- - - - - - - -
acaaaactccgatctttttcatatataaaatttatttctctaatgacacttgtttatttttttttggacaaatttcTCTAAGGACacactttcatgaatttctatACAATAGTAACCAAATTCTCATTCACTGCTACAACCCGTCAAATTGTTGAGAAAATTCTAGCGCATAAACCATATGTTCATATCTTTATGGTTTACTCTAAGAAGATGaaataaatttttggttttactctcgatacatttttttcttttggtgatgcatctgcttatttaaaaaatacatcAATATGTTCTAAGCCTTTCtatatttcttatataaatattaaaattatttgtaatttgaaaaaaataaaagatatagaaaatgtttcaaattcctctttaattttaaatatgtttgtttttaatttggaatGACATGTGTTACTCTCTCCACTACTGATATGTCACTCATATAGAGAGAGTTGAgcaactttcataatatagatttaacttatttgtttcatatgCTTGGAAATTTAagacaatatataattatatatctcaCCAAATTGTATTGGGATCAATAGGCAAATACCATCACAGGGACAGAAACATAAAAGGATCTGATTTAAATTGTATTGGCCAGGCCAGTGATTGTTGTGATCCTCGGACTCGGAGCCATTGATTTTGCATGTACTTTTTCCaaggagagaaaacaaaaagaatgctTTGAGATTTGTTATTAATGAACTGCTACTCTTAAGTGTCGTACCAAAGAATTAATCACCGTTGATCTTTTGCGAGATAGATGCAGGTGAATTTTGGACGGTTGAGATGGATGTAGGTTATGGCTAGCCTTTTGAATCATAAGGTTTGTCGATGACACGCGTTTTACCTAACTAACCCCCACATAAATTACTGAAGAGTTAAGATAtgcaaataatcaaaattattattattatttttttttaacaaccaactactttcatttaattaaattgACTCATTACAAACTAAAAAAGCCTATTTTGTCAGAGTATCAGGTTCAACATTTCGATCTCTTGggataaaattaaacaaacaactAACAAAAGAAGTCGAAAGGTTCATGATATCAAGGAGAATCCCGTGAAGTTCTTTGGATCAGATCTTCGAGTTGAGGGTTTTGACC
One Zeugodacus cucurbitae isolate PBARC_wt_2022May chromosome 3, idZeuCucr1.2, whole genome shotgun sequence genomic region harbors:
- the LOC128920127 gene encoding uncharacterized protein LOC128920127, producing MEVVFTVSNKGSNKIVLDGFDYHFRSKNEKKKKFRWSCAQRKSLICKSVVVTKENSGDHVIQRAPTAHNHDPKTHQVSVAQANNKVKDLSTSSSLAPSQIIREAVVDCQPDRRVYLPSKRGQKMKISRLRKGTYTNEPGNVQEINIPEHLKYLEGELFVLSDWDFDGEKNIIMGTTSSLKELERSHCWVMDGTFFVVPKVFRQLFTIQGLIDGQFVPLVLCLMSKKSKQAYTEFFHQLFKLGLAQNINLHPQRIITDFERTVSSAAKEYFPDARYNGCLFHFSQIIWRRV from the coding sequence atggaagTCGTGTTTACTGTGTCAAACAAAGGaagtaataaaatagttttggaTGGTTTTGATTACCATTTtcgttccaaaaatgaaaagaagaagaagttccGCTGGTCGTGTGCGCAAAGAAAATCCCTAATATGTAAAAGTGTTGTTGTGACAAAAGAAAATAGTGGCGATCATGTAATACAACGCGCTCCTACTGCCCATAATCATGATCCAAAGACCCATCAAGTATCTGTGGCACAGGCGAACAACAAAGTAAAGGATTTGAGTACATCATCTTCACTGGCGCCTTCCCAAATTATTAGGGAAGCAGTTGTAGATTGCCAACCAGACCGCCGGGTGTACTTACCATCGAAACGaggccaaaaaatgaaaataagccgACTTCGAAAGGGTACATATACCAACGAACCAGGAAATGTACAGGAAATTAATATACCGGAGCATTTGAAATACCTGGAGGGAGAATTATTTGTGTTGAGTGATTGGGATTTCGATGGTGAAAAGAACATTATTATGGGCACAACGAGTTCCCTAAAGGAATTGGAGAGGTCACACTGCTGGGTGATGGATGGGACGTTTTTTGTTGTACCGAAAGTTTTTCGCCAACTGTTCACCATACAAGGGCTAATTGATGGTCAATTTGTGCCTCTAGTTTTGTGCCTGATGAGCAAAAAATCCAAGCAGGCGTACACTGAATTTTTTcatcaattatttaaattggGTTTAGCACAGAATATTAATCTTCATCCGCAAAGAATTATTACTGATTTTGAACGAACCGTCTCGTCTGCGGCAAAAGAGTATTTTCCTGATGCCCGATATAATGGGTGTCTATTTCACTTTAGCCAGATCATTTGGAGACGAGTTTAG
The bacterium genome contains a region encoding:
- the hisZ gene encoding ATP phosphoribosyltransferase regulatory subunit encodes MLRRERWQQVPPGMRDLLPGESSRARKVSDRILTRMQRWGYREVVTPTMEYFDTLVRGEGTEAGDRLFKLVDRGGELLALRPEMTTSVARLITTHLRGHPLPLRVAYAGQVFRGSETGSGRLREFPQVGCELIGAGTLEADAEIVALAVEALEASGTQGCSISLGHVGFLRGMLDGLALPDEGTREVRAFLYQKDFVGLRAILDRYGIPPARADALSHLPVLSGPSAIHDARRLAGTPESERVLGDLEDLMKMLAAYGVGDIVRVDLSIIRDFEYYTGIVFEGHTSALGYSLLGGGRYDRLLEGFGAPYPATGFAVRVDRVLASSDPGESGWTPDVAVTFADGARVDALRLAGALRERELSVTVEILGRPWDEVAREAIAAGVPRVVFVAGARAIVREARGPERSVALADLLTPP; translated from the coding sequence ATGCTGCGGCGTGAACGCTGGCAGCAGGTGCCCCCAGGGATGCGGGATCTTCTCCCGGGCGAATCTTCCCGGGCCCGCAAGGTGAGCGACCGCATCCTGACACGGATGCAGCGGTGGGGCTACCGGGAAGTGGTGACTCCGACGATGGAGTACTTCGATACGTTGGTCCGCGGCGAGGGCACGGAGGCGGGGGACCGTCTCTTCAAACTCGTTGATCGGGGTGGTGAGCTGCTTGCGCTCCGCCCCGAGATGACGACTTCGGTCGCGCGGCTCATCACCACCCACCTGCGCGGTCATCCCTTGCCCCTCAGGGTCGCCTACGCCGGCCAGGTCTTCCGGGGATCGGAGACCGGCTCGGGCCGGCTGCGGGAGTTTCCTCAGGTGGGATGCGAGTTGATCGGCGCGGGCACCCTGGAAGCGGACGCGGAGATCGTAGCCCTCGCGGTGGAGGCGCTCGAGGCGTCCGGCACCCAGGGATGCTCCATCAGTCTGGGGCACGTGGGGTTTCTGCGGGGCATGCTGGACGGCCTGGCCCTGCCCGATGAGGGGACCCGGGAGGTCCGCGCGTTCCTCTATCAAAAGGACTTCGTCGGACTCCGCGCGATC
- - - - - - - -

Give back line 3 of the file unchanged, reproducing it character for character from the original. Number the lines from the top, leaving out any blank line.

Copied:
- the LOC128920127 gene encoding uncharacterized protein LOC128920127, producing MEVVFTVSNKGSNKIVLDGFDYHFRSKNEKKKKFRWSCAQRKSLICKSVVVTKENSGDHVIQRAPTAHNHDPKTHQVSVAQANNKVKDLSTSSSLAPSQIIREAVVDCQPDRRVYLPSKRGQKMKISRLRKGTYTNEPGNVQEINIPEHLKYLEGELFVLSDWDFDGEKNIIMGTTSSLKELERSHCWVMDGTFFVVPKVFRQLFTIQGLIDGQFVPLVLCLMSKKSKQAYTEFFHQLFKLGLAQNINLHPQRIITDFERTVSSAAKEYFPDARYNGCLFHFSQIIWRRV from the coding sequence atggaagTCGTGTTTACTGTGTCAAACAAAGGaagtaataaaatagttttggaTGGTTTTGATTACCATTTtcgttccaaaaatgaaaagaagaagaagttccGCTGGTCGTGTGCGCAAAGAAAATCCCTAATATGTAAAAGTGTTGTTGTGACAAAAGAAAATAGTGGCGATCATGTAATACAACGCGCTCCTACTGCCCATAATCATGATCCAAAGACCCATCAAGTATCTGTGGCACAGGCGAACAACAAAGTAAAGGATTTGAGTACATCATCTTCACTGGCGCCTTCCCAAATTATTAGGGAAGCAGTTGTAGATTGCCAACCAGACCGCCGGGTGTACTTACCATCGAAACGaggccaaaaaatgaaaataagccgACTTCGAAAGGGTACATATACCAACGAACCAGGAAATGTACAGGAAATTAATATACCGGAGCATTTGAAATACCTGGAGGGAGAATTATTTGTGTTGAGTGATTGGGATTTCGATGGTGAAAAGAACATTATTATGGGCACAACGAGTTCCCTAAAGGAATTGGAGAGGTCACACTGCTGGGTGATGGATGGGACGTTTTTTGTTGTACCGAAAGTTTTTCGCCAACTGTTCACCATACAAGGGCTAATTGATGGTCAATTTGTGCCTCTAGTTTTGTGCCTGATGAGCAAAAAATCCAAGCAGGCGTACACTGAATTTTTTcatcaattatttaaattggGTTTAGCACAGAATATTAATCTTCATCCGCAAAGAATTATTACTGATTTTGAACGAACCGTCTCGTCTGCGGCAAAAGAGTATTTTCCTGATGCCCGATATAATGGGTGTCTATTTCACTTTAGCCAGATCATTTGGAGACGAGTTTAG